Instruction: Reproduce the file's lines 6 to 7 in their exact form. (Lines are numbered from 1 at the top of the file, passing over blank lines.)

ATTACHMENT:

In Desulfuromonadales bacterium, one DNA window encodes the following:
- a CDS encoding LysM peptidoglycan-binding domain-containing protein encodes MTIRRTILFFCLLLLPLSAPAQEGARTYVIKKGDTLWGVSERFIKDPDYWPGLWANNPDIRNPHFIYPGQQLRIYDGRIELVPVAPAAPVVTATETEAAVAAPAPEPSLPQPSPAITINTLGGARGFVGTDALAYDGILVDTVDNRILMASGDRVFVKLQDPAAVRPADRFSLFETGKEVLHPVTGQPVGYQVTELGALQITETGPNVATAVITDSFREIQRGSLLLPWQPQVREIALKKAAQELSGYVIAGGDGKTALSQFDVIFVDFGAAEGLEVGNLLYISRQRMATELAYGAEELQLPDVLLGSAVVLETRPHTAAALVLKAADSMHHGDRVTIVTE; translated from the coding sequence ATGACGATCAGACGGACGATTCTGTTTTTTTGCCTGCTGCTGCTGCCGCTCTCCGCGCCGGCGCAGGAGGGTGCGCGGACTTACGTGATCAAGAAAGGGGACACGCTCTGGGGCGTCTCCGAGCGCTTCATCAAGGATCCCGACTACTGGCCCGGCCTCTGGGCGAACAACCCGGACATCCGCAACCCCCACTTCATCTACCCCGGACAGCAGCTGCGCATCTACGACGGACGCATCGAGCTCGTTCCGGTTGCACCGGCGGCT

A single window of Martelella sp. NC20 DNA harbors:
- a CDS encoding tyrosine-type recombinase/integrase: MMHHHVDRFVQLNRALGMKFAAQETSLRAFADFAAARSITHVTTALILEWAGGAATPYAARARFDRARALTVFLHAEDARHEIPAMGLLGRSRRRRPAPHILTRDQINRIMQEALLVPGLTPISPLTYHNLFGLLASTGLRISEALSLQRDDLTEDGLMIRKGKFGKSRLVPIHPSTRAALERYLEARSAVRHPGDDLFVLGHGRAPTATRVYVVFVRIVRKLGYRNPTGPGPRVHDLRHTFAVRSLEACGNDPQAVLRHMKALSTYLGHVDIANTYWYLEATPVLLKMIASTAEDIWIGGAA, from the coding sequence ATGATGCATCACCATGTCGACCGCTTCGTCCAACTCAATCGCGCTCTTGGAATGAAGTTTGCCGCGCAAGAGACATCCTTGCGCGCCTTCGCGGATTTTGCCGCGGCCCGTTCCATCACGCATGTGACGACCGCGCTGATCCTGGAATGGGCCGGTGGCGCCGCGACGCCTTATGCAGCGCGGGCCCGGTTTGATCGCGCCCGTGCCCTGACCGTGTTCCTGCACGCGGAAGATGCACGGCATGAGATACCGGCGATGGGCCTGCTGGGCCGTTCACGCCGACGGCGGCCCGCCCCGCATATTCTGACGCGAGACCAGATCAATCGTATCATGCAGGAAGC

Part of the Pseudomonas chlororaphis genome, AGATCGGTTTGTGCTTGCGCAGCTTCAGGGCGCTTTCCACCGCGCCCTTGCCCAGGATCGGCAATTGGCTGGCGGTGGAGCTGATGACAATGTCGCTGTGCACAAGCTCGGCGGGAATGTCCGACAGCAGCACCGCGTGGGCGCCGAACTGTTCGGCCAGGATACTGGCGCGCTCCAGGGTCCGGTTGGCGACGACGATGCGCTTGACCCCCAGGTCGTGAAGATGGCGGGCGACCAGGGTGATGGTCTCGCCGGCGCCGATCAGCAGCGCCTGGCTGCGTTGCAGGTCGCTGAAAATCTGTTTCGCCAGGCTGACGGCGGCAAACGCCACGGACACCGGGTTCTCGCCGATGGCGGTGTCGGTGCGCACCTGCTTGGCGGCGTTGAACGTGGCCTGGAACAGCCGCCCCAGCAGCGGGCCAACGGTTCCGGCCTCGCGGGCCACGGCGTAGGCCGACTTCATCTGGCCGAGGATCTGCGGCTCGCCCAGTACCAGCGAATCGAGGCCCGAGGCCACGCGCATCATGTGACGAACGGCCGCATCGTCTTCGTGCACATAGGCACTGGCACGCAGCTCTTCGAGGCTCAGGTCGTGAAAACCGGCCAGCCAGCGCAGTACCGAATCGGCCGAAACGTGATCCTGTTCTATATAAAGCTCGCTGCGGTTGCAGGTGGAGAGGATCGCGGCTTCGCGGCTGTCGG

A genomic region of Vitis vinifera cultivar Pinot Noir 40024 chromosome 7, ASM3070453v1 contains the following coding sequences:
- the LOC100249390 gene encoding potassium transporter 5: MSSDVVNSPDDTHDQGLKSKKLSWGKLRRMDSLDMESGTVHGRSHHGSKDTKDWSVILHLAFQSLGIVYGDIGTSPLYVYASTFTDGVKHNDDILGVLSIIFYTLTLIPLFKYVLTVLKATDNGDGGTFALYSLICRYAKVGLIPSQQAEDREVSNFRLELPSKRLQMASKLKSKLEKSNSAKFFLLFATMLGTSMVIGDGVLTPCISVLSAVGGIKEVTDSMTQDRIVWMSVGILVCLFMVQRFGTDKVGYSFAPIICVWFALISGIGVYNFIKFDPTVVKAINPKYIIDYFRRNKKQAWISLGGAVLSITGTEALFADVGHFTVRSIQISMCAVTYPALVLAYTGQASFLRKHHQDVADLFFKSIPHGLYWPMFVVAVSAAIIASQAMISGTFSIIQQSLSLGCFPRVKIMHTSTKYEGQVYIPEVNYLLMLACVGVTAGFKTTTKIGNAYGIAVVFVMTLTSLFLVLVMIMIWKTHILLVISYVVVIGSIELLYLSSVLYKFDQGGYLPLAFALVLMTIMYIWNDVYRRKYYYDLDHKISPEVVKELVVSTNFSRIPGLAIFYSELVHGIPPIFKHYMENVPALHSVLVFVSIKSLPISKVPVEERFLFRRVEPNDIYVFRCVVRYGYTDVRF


A genomic region of Vitis vinifera cultivar Pinot Noir 40024 chromosome 7, ASM3070453v1 contains the following coding sequences:
- the LOC100249390 gene encoding potassium transporter 5: MSSDVVNSPDDTHDQGLKSKKLSWGKLRRMDSLDMESGTVHGRSHHGSKDTKDWSVILHLAFQSLGIVYGDIGTSPLYVYASTFTDGVKHNDDILGVLSIIFYTLTLIPLFKYVLTVLKATDNGDGGTFALYSLICRYAKVGLIPSQQAEDREVSNFRLELPSKRLQMASKLKSKLEKSNSAKFFLLFATMLGTSMVIGDGVLTPCISVLSAVGGIKEVTDSMTQDRIVWMSVGILVCLFMVQRFGTDKVGYSFAPIICVWFALISGIGVYNFIKFDPTVVKAINPKYIIDYFRRNKKQAWISLGGAVLSITGTEALFADVGHFTVRSIQISMCAVTYPALVLAYTGQASFLRKHHQDVADLFFKSIPHGLYWPMFVVAVSAAIIASQAMISGTFSIIQQSLSLGCFPRVKIMHTSTKYEGQVYIPEVNYLLMLACVGVTAGFKTTTKIGNAYGIAVVFVMTLTSLFLVLVMIMIWKTHILLVISYVVVIGSIELLYLSSVLYKFDQGGYLPLAFALVLMTIMYIWNDVYRRKYYYDLDHKISPEVVKELVVSTNFSRIPGLAIFYSELVHGIPPIFKHYMENVPALHSVLVFVSIKSLPISKVPVEERFLFRRVEPNDIYVFRCVVRYGYTDVRF